Steelers News

Kevin Colbert: ‘We Really Don’t Want To Use A Young Guy Until He Pushes His Way Through’

One of the things that the Pittsburgh Steelers seem to be best known for by more recent fans is an apparent reluctance, a hesitance, to play rookies. This felt true for a long time, but really, it came primarily on defense, and primarily under the watch of Dick LeBeau. Just before Lebeau, Kendrell Bell was defensive rookie of the year. Post-LeBeau, plenty of rookies have started on the defense. Including three in 2016.

Of course, it wasn’t all LeBeau. It’s something of an old school attitude. There was once an adage that you can subtract two wins from a team for every rookie that they have starting. I’m sure this has become less and less true as teams have become more and more reliant upon ‘cheap’ labor with the rookie wage scale.

In recent years, we have seen plenty of rookies play big roles, most recently Devin Bush and Diontae Johnson, but also Terrell Edmunds, T.J. Watt, JuJu Smith-Schuster, Artie Burns, Sean Davis, Javon Hargrave, Bud Dupree, Ryan Shazier, Stephon Tuitt, Martavis Bryant, Jarvis Jones, Le’Veon Bell, and Vince Williams, going back to 2013.

General manager Kevin Colbert was on The Fan on Wednesday with Colin Dunlap and Chris Mack to talk about the state of the team as they enter the regular season. At one point during the interview, he was asked about how head coach Mike Tomlin’s philosophy on rookies has evolved over the years.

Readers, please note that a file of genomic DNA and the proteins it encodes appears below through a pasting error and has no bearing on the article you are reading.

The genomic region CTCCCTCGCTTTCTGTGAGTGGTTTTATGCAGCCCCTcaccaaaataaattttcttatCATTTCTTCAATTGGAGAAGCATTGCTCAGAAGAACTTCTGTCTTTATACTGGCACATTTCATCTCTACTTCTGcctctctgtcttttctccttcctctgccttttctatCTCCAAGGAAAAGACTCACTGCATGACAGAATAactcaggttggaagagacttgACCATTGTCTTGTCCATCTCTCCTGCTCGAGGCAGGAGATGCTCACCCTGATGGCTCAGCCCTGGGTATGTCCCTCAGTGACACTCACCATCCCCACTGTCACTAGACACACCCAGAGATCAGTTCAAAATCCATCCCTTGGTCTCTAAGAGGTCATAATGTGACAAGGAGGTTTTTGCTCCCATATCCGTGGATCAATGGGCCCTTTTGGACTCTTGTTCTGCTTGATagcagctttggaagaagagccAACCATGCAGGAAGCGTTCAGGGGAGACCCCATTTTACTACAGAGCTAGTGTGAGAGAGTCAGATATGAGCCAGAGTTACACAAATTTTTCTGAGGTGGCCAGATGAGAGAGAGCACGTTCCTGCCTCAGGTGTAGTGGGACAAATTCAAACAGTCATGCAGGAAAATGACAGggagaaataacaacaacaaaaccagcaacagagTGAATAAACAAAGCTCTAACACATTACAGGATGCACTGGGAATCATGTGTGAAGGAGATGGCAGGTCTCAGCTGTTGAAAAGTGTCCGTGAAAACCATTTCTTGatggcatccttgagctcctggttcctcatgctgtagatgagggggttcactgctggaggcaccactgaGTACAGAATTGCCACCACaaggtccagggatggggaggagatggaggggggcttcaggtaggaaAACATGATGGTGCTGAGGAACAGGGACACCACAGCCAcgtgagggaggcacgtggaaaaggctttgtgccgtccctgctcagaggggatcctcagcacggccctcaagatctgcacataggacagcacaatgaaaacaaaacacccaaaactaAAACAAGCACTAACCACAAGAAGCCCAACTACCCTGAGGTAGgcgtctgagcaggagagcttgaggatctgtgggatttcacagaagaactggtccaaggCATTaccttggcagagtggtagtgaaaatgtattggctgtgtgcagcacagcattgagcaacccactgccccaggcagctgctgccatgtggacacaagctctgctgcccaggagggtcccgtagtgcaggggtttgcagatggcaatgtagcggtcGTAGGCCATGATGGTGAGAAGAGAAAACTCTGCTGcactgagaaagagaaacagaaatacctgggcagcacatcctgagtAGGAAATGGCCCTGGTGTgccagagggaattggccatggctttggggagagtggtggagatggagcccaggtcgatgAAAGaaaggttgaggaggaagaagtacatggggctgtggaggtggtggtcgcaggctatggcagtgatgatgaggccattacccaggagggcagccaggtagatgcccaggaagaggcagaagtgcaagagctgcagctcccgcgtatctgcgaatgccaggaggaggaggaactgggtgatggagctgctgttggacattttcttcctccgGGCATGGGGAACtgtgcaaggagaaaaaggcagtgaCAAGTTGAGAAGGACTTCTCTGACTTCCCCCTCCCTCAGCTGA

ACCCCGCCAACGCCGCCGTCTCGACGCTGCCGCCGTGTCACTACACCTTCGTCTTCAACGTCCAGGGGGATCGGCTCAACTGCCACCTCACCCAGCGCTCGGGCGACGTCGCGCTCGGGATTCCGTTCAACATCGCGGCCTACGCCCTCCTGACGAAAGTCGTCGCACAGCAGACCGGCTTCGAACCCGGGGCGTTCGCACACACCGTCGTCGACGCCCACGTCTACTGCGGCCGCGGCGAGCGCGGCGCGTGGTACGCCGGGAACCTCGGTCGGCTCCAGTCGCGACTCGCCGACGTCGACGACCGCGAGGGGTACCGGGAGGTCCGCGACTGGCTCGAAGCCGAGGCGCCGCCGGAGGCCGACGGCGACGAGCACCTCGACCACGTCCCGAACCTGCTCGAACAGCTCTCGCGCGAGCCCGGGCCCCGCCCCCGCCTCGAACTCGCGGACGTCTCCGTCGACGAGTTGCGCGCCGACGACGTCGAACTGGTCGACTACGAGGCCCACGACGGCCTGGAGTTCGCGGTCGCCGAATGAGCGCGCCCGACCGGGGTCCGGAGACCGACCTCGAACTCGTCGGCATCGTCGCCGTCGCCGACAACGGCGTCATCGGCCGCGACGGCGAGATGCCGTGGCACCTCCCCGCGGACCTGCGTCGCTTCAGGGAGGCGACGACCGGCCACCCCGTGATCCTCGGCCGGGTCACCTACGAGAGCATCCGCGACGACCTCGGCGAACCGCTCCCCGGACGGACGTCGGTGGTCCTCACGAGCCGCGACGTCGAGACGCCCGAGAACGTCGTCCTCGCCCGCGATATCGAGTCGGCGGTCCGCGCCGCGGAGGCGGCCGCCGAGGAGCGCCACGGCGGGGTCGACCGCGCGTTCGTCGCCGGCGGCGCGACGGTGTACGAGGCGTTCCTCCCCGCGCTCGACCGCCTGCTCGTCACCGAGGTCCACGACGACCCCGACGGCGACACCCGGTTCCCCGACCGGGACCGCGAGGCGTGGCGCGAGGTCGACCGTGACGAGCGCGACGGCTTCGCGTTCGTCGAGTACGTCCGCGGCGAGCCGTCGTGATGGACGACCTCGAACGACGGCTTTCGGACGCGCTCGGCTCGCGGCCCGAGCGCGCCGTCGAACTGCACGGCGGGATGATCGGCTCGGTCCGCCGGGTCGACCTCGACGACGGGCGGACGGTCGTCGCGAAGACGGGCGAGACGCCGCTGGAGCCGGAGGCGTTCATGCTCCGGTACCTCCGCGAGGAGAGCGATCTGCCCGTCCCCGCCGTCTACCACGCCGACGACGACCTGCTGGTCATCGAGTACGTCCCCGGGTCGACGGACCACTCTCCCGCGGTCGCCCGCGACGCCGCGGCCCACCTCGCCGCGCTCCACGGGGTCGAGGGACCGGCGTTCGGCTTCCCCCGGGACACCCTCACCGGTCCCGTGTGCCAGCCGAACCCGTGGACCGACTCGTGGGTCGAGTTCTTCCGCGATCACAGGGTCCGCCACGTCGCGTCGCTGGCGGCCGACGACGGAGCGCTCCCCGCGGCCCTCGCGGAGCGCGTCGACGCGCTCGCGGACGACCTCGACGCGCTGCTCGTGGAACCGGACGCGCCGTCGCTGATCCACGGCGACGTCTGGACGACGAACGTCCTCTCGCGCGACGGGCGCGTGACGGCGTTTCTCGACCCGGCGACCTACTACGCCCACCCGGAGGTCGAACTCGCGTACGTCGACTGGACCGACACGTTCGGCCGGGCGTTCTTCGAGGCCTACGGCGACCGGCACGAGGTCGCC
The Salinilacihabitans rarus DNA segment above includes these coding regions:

This year, we knew it would be different. We knew it would be unique”, he started out saying. “Coach and I share the same philosophy. We really don’t want to use a young guy until he pushes his way through those barriers of being ready to do it. Sometimes when young players play too early or they’re forced into situations they’re not prepared for physically, emotionally, intellectually, they may fail”.

“Some people like Ben as a young player, they thrive”, he went on, “and that’s why he’s obviously the unique player that he is. But a lot of players that get pushed into having to play too early, when they don’t succeed, it affects them. It affects them not only in the short term, but sometimes, it’s a long-term sentence as well, because they never get over it”.

Basically their philosophy about playing young players as an organization hasn’t necessarily changed. What has changed is the circumstances, both in the game itself and how it has evolved, in their own team dynamics, and also in the pro-readiness of rookies coming from the college level as the style of play has caught up with the trends of the schools.

This year, we could see some meaningful year-one contributions from the likes of Chase Claypool, Alex Highsmith, and Anthony McFarland, though the good thing for the Steelers is that they will not be dependent upon their making an impact. At least, that’s where they stand entering the year, but the story changes as it’s unfolding. Like with Johnson last year, or JuJu in 2017.

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